“Easy” is such a dangerous approach to take. You see a lot of articles along the lines of “7 easy ways to improve accessibility” — they always comment on alt attributes and never mention captioning or transcription. Technically, it’s not significantly more difficult to add alt attributes than to add transcription, but the scope of work is much greater. People are lazy, and it makes for unfortunate compromises.

    I appreciate your comment! Since this article is almost three years old, I suspect that Abdulrehman won’t be reading your advice, but I’m always glad to re-visit past articles.

  7. Joe Dolson:

    Great post. I especially loved this part:

    A lack of technological awareness is part of the problem: but I think that the greater issue is a lack of social awareness.

    Exactly! As a deaf person, I feel annoyed when I attend workshops on accessibility, and web specialists love repeating about how to add “alt” attributes to images, but a very few if any ever think about providing transcripts and captions for audio components of videos and podcasts. I raise my hand every time they talk about how “fully accessible” their websites are except for that media. They whine how expensive it is to add transcripts or embed captions. I disagree. As long as they have that social awareness that you had explained about, they would find effective ways to implement those technical solutions.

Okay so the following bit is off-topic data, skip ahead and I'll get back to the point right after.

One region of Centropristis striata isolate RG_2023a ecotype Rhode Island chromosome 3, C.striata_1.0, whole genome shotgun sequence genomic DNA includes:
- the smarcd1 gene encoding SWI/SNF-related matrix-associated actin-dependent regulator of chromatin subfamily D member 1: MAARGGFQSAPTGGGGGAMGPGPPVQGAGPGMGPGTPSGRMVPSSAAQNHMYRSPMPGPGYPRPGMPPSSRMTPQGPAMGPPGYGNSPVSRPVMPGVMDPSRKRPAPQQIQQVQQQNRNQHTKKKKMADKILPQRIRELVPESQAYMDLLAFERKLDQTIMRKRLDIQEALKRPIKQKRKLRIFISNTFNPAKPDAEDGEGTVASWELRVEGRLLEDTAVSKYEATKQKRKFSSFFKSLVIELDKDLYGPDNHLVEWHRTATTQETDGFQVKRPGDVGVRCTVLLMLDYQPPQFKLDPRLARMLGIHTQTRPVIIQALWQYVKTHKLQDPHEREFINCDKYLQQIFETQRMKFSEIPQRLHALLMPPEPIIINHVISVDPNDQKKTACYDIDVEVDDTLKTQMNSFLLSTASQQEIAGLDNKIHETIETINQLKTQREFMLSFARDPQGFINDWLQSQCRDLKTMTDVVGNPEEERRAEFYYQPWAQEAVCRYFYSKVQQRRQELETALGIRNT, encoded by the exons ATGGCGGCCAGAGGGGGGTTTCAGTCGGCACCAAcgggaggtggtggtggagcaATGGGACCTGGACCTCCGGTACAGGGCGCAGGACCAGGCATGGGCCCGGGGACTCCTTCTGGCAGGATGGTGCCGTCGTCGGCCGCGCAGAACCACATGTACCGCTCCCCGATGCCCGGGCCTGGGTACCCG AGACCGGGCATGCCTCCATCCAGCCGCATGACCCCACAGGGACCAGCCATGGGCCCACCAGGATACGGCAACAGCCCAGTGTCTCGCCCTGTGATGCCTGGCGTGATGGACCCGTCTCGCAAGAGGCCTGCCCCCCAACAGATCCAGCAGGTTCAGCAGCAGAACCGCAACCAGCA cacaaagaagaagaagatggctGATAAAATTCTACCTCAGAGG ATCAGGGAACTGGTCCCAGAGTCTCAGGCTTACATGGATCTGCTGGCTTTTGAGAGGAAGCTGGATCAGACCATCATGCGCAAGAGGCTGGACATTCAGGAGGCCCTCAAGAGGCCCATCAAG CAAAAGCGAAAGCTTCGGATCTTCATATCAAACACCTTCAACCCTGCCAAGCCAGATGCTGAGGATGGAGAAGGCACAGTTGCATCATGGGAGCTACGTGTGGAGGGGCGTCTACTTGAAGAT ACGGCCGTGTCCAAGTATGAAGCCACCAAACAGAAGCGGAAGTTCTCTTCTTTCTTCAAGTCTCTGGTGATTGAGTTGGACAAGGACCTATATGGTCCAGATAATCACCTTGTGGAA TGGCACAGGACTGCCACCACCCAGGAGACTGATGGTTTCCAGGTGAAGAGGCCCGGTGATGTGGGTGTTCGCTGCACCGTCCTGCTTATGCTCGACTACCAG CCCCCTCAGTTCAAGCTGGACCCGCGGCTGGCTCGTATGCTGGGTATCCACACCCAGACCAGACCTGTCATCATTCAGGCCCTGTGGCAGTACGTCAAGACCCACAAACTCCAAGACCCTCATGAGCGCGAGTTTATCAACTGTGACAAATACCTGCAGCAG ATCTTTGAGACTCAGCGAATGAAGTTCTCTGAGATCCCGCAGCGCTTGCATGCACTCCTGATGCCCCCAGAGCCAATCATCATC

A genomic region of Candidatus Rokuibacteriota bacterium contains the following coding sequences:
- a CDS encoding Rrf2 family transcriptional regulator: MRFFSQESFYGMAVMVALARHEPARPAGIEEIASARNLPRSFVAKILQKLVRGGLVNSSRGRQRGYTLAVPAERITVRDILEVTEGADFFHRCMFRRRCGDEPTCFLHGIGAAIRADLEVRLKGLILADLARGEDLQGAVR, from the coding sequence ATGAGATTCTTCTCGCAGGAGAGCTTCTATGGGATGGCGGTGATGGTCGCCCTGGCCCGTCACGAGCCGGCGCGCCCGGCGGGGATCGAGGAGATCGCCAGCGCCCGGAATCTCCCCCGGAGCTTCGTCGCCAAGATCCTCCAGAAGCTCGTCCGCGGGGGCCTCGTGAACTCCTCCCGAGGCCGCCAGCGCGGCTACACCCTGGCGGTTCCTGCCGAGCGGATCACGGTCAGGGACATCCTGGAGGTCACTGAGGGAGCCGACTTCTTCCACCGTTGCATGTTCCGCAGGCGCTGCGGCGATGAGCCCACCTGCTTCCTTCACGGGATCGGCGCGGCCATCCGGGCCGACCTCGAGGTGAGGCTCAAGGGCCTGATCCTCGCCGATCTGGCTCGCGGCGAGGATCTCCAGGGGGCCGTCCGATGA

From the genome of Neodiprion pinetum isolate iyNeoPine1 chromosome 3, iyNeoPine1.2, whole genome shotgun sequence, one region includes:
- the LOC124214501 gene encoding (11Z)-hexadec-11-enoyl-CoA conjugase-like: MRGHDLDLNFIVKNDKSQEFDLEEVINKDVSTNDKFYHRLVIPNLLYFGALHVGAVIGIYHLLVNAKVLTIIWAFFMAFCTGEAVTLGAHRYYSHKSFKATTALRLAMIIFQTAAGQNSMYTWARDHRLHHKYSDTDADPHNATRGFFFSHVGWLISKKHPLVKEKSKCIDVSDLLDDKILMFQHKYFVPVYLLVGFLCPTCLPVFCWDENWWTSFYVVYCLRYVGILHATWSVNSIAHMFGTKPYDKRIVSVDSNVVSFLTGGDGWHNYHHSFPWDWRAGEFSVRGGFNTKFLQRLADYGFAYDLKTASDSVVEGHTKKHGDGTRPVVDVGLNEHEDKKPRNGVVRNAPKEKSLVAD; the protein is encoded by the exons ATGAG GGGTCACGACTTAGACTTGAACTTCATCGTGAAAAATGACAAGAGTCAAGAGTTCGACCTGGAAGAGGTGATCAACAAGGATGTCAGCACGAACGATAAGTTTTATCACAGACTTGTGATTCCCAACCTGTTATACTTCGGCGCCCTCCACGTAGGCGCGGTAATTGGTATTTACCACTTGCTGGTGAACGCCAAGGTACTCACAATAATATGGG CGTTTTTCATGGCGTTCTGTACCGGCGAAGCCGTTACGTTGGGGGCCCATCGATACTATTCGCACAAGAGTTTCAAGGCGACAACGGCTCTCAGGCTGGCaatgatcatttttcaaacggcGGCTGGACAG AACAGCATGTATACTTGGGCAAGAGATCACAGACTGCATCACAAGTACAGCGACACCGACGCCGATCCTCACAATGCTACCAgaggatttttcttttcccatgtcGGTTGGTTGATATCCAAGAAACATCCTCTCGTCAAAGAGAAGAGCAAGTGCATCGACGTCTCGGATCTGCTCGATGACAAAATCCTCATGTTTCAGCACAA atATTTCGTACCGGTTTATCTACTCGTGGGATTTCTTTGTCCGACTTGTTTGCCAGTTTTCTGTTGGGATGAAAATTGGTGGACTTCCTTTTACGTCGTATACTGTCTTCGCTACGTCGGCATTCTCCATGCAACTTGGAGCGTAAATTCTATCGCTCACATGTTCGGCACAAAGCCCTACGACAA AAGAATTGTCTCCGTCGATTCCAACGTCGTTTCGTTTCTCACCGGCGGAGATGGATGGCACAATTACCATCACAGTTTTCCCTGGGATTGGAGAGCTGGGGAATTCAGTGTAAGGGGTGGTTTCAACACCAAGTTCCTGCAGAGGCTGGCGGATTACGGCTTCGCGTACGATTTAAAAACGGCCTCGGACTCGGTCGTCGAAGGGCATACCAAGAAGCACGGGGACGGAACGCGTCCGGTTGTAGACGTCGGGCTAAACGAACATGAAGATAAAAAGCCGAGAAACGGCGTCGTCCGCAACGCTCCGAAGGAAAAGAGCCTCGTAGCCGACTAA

After all, the concept of “Do unto others as you would have others do unto you” would apply there. If web owners stop complaining about how “expensive” it is to provide text alternatives, they may invest some money in the beginning, but in the long run they would benefit much more from that by improving their site’s search indexing. Also, if the site has a lot of long videos and audio, transcripts would definitely make it easier for any users to control the speed of reading the written information.